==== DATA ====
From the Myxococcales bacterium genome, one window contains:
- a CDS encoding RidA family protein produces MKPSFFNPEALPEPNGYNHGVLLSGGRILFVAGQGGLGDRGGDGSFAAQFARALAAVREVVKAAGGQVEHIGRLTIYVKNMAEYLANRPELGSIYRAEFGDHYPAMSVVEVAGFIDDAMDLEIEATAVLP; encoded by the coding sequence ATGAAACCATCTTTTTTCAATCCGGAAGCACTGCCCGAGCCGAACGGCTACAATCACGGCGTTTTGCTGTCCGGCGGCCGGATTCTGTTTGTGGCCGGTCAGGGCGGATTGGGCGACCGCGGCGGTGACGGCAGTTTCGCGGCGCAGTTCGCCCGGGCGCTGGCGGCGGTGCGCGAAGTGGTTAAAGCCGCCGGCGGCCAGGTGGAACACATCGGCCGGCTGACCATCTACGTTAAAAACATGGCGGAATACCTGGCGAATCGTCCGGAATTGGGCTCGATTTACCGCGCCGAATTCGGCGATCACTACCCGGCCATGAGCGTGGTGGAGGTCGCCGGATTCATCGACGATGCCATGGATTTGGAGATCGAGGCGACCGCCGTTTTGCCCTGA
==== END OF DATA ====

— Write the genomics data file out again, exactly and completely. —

From the Myxococcales bacterium genome, one window contains:
- a CDS encoding RidA family protein produces MKPSFFNPEALPEPNGYNHGVLLSGGRILFVAGQGGLGDRGGDGSFAAQFARALAAVREVVKAAGGQVEHIGRLTIYVKNMAEYLANRPELGSIYRAEFGDHYPAMSVVEVAGFIDDAMDLEIEATAVLP; encoded by the coding sequence ATGAAACCATCTTTTTTCAATCCGGAAGCACTGCCCGAGCCGAACGGCTACAATCACGGCGTTTTGCTGTCCGGCGGCCGGATTCTGTTTGTGGCCGGTCAGGGCGGATTGGGCGACCGCGGCGGTGACGGCAGTTTCGCGGCGCAGTTCGCCCGGGCGCTGGCGGCGGTGCGCGAAGTGGTTAAAGCCGCCGGCGGCCAGGTGGAACACATCGGCCGGCTGACCATCTACGTTAAAAACATGGCGGAATACCTGGCGAATCGTCCGGAATTGGGCTCGATTTACCGCGCCGAATTCGGCGATCACTACCCGGCCATGAGCGTGGTGGAGGTCGCCGGATTCATCGACGATGCCATGGATTTGGAGATCGAGGCGACCGCCGTTTTGCCCTGA